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Is it the same mini-credits as micro-credits?
According to the World Bank, there are some 7,000 microfinance institutions that provide these products and, in the vast majority of cases, both terms are used to refer to loans of small amounts. However, in a diachronic and rigorous way, mini-credit and microcredit refer to two different realities. Personal microloans were born first in underdeveloped countries and had a very solidary purpose, since their objective was to finance businesses, entrepreneurs and women from poor countries that were ignored by traditional banking. They were small amounts of money that were granted with low interest.
The mini-credits arise after the microcredits and although they also offer small amounts, they do not have at all the altruistic purpose of the microphones. In this case, the minicréditos offer larger amounts of money than those offered by the microloans and the price is much higher. Therefore, mini-credits are the adaptation of micro-credits to developed countries. In any case, in the first world, entities use both as synonyms, so microcredits and mini-credits refer to the same financial products, even if they are not.
Microcredit and microfinance
Microloans are part of microfinance. This term refers to financial services provided to the less favored, poor or very low income, as well as to microenterprises that are in developing countries. In addition, the main distinguishing feature is that these services are provided in a sustainable manner. Microfinance is a broader term and urgent microloans are only one part. The financial services that are included in microfinance are destined for people who, because of their socioeconomic situation, are outside traditional banks. In addition, the intention of microfinance is to help the local community by enabling people with few means to cope with new projects. Microfinance is very specifically aimed at benefiting women.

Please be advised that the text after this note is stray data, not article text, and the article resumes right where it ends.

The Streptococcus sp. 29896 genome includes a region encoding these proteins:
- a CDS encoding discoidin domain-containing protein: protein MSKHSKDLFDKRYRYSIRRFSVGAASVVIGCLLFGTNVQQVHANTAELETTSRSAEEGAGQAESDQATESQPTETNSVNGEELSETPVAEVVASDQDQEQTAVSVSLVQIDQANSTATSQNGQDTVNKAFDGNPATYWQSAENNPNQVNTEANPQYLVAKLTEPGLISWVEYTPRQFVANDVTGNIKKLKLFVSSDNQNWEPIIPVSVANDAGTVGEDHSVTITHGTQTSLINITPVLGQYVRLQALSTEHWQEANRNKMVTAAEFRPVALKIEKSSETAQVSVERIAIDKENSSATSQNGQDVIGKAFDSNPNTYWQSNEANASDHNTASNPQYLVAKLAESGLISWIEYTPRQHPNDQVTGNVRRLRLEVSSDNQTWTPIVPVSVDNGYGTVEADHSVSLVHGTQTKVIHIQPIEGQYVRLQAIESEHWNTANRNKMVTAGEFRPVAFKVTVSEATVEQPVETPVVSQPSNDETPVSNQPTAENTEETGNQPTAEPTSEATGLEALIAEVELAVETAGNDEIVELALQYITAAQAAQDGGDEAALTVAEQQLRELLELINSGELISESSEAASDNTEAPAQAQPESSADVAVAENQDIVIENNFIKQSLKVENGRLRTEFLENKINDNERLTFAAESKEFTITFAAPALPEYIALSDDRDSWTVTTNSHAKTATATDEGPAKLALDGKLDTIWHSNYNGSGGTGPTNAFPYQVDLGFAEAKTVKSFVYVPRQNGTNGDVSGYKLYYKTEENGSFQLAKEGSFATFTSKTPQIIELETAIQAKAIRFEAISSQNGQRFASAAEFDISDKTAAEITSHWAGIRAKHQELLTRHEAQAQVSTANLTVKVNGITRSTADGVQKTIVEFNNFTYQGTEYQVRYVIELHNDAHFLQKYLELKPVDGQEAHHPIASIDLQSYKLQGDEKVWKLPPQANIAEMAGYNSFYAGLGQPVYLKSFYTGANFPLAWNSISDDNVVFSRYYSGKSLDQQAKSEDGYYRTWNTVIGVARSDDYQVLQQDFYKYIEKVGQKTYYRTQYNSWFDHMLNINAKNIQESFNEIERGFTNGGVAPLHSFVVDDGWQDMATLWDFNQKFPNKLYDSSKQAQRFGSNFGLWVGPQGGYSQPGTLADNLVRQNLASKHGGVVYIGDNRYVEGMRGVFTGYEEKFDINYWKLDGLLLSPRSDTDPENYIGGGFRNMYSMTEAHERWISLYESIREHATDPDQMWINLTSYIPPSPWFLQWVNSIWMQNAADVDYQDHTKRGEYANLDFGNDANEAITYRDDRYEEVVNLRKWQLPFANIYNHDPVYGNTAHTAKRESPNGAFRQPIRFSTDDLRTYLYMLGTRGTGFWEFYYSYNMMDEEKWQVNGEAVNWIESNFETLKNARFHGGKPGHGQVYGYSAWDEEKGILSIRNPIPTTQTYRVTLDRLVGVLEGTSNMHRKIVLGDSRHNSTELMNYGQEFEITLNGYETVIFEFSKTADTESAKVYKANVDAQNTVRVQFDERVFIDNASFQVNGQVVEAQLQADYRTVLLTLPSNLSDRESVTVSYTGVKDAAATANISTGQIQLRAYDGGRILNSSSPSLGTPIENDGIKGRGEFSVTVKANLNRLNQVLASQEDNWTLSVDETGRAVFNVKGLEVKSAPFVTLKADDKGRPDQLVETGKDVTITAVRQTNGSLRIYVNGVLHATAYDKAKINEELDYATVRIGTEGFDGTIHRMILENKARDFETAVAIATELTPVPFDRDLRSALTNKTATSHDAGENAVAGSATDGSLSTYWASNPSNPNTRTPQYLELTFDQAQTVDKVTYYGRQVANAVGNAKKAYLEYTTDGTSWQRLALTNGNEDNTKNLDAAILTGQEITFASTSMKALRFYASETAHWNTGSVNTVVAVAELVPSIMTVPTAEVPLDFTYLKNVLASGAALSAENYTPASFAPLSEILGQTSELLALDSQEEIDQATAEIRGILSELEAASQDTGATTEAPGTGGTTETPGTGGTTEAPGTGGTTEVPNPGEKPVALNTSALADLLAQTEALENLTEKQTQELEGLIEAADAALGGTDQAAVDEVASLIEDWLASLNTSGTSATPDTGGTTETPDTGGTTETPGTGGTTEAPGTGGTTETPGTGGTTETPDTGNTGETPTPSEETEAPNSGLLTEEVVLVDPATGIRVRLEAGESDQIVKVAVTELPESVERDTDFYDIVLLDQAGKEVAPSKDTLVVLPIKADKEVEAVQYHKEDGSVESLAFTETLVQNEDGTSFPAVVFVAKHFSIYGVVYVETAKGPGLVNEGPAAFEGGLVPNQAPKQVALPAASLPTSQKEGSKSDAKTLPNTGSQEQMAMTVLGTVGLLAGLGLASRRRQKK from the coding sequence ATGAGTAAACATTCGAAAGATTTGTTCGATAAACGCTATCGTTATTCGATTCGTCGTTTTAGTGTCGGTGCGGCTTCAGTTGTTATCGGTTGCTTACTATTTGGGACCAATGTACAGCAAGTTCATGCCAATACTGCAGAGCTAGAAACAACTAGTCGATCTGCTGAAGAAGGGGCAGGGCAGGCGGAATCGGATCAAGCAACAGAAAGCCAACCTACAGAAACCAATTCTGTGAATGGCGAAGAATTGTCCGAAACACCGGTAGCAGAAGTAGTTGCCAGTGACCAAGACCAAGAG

Although the majority of entities engaged in microfinance are for profit, there are non-governmental organizations and associations that provide these financial services without seeking profitability. Also, most needy some traditional entities, among which we find some Spanish banks, have entered this area as part of their policies to help the most disadvantaged and contribute to the development of the poorest groups. However, the interests of microfinance cause a constant debate because the interest rate must be low. In addition, microfinance should protect people from unethical entities that take advantaneediestand report them.
The generous history of microcredits
The economist and banker Muhammad Yunus, with the intention of lending money to poor people in Bangladesh so that they could start their business, ended up developing the concepts of microcredit and microfinance. When banks applied loans to usurious borrowers or denied loans to poor entrepreneurs because of the risk involved, Yunus believed that microcredit would be a viable model that would help the most impoverished sectors and that is why he created his own microcredit bank. in 1976. Their actions and their Grameen Bank earned them the Nobel Peace Prize. In Pakistan, Akhtar Hameed Khan was another activist who played a leading role in pioneering micro-credit and microfinance initiatives. These microcredits also benefited the community, since they generated employment, for example.
The simplicity and virtues offered by this funding caused international organizations, donors and governments to devote significant resources to ensure that the idea was also implemented in developed countries. However, when the immediate microcredits arrived in the northern hemisphere, they adapted to the reality of the first world and lost all the solidary intention with which they were created, until they became what they are today. In developed countries, microcredits went from being a “social aid” with very small amounts and very low interest to be one of the most expensive credits in the market and with amounts that go up to 1,200 euros.